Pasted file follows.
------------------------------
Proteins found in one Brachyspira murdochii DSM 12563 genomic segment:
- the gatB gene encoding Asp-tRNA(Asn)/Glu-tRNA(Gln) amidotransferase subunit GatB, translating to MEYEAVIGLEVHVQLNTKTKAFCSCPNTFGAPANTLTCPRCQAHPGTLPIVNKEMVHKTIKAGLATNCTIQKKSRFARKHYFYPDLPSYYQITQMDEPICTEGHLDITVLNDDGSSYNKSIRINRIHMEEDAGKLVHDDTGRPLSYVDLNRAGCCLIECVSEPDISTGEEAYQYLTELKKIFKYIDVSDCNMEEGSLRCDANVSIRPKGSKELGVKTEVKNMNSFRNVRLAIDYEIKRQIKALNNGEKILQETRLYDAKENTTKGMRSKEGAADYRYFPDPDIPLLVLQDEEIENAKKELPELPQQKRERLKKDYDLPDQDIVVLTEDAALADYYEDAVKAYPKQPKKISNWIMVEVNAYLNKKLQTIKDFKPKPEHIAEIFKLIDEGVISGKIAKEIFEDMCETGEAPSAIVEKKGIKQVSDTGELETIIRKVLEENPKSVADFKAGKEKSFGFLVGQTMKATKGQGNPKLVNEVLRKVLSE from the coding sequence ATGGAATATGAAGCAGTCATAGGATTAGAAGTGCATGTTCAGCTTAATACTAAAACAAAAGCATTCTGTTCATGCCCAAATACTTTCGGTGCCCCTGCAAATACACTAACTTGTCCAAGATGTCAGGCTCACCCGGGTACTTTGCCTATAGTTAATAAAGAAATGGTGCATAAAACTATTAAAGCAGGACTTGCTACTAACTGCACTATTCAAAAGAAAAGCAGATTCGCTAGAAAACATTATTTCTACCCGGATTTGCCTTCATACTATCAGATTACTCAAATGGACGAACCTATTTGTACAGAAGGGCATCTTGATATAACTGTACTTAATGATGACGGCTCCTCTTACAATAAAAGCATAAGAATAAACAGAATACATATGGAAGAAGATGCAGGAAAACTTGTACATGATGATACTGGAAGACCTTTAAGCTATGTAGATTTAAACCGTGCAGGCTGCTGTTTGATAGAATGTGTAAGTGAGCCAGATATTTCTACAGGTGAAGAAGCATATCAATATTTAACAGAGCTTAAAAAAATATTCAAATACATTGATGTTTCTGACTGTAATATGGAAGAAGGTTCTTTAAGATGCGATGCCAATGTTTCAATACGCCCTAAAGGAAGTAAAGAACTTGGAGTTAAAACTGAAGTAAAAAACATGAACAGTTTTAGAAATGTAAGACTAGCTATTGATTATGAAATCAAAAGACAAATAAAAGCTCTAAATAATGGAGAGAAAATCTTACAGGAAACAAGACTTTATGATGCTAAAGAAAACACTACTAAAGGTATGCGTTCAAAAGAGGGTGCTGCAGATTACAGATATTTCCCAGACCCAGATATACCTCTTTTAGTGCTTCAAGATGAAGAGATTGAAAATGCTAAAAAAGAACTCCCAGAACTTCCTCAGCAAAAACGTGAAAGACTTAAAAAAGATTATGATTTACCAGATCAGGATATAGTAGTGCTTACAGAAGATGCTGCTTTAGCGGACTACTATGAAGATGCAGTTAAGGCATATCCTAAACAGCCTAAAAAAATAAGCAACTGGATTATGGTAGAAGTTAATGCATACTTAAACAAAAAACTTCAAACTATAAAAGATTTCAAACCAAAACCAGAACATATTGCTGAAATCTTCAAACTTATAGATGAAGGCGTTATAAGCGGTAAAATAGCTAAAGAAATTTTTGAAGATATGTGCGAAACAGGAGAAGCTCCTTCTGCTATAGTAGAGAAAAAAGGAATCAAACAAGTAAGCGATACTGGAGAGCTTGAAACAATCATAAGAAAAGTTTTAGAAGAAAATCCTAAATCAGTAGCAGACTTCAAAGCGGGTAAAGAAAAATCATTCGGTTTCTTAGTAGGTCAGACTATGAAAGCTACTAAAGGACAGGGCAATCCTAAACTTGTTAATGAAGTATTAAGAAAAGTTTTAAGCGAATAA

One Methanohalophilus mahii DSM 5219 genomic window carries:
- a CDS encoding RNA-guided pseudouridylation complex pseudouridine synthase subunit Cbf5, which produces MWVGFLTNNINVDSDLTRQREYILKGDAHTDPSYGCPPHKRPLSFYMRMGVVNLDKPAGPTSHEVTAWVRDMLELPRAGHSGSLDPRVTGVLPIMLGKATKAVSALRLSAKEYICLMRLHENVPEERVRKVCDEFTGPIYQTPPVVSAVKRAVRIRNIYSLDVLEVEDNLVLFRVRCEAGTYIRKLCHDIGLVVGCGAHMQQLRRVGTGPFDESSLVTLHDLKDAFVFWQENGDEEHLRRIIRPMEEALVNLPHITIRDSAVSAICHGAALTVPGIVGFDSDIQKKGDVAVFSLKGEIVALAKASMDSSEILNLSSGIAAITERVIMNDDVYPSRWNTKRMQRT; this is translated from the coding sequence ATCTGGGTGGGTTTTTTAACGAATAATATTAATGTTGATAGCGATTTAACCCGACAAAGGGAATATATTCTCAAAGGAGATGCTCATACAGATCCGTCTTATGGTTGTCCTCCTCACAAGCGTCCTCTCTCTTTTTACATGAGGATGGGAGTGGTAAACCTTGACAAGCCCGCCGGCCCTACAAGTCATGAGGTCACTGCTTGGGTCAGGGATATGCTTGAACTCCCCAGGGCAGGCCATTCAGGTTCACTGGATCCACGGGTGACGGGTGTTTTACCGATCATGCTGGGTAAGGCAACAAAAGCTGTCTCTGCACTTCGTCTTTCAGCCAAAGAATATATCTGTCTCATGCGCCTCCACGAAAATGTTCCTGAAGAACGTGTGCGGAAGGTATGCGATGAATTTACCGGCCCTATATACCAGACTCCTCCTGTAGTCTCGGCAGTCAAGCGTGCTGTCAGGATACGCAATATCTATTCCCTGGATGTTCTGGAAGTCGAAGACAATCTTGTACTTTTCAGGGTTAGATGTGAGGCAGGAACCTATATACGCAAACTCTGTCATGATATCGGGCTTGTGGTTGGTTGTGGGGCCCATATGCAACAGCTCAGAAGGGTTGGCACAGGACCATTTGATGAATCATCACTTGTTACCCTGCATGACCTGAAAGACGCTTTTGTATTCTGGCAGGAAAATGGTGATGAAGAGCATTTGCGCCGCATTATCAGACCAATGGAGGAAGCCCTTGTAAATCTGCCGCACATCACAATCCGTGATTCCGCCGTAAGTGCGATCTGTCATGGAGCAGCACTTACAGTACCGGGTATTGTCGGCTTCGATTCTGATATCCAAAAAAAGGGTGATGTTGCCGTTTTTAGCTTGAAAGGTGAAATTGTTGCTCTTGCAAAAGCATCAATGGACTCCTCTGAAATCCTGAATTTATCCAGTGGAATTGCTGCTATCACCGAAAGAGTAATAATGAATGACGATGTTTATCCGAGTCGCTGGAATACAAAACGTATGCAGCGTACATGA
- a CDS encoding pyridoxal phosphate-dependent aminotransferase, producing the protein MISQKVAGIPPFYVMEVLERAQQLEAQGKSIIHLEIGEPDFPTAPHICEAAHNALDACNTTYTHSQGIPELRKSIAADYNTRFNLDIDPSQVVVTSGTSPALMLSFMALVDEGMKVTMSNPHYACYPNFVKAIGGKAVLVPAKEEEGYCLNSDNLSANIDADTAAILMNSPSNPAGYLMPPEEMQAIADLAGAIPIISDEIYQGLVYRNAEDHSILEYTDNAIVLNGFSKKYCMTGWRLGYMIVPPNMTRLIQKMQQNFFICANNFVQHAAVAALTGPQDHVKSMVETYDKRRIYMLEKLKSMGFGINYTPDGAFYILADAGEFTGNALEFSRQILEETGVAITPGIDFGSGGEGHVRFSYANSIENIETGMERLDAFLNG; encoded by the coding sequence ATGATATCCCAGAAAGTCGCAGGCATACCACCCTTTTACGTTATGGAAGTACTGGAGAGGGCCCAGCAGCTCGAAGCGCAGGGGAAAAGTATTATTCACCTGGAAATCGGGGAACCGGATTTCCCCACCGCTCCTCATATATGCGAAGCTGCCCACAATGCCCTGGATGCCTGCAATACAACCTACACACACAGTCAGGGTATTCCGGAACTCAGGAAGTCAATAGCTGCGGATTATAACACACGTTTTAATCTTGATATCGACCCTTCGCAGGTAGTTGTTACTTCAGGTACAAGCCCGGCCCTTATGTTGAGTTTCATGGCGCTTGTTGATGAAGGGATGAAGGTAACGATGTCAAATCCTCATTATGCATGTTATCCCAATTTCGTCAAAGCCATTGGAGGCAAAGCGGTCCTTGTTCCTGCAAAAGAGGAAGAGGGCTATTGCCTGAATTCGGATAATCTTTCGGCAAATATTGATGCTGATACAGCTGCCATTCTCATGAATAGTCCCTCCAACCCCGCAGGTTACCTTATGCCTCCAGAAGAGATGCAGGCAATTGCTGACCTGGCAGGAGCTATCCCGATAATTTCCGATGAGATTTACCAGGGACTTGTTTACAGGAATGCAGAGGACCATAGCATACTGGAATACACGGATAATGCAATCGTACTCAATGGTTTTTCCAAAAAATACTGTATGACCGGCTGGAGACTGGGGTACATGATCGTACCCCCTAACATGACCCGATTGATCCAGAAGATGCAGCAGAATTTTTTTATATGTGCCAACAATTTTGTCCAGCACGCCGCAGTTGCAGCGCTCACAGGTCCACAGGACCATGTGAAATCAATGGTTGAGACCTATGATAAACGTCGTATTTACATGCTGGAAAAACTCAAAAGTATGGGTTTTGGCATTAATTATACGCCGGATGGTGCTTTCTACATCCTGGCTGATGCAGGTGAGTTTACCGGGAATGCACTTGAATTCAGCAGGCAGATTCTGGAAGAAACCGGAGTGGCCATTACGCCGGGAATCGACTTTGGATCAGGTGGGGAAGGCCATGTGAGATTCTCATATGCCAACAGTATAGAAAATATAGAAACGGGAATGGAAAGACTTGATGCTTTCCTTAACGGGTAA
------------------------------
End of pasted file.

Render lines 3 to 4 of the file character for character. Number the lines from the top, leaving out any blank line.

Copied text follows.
One Methanohalophilus mahii DSM 5219 genomic window carries:
- a CDS encoding RNA-guided pseudouridylation complex pseudouridine synthase subunit Cbf5, which produces MWVGFLTNNINVDSDLTRQREYILKGDAHTDPSYGCPPHKRPLSFYMRMGVVNLDKPAGPTSHEVTAWVRDMLELPRAGHSGSLDPRVTGVLPIMLGKATKAVSALRLSAKEYICLMRLHENVPEERVRKVCDEFTGPIYQTPPVVSAVKRAVRIRNIYSLDVLEVEDNLVLFRVRCEAGTYIRKLCHDIGLVVGCGAHMQQLRRVGTGPFDESSLVTLHDLKDAFVFWQENGDEEHLRRIIRPMEEALVNLPHITIRDSAVSAICHGAALTVPGIVGFDSDIQKKGDVAVFSLKGEIVALAKASMDSSEILNLSSGIAAITERVIMNDDVYPSRWNTKRMQRT; this is translated from the coding sequence ATCTGGGTGGGTTTTTTAACGAATAATATTAATGTTGATAGCGATTTAACCCGACAAAGGGAATATATTCTCAAAGGAGATGCTCATACAGATCCGTCTTATGGTTGTCCTCCTCACAAGCGTCCTCTCTCTTTTTACATGAGGATGGGAGTGGTAAACCTTGACAAGCCCGCCGGCCCTACAAGTCATGAGGTCACTGCTTGGGTCAGGGATATGCTTGAACTCCCCAGGGCAGGCCATTCAGGTTCACTGGATCCACGGGTGACGGGTGTTTTACCGATCATGCTGGGTAAGGCAACAAAAGCTGTCTCTGCACTTCGTCTTTCAGCCAAAGAATATATCTGTCTCATGCGCCTCCACGAAAATGTTCCTGAAGAACGTGTGCGGAAGGTATGCGATGAATTTACCGGCCCTATATACCAGACTCCTCCTGTAGTCTCGGCAGTCAAGCGTGCTGTCAGGATACGCAATATCTATTCCCTGGATGTTCTGGAAGTCGAAGACAATCTTGTACTTTTCAGGGTTAGATGTGAGGCAGGAACCTATATACGCAAACTCTGTCATGATATCGGGCTTGTGGTTGGTTGTGGGGCCCATATGCAACAGCTCAGAAGGGTTGGCACAGGACCATTTGATGAATCATCACTTGTTACCCTGCATGACCTGAAAGACGCTTTTGTATTCTGGCAGGAAAATGGTGATGAAGAGCATTTGCGCCGCATTATCAGACCAATGGAGGAAGCCCTTGTAAATCTGCCGCACATCACAATCCGTGATTCCGCCGTAAGTGCGATCTGTCATGGAGCAGCACTTACAGTACCGGGTATTGTCGGCTTCGATTCTGATATCCAAAAAAAGGGTGATGTTGCCGTTTTTAGCTTGAAAGGTGAAATTGTTGCTCTTGCAAAAGCATCAATGGACTCCTCTGAAATCCTGAATTTATCCAGTGGAATTGCTGCTATCACCGAAAGAGTAATAATGAATGACGATGTTTATCCGAGTCGCTGGAATACAAAACGTATGCAGCGTACATGA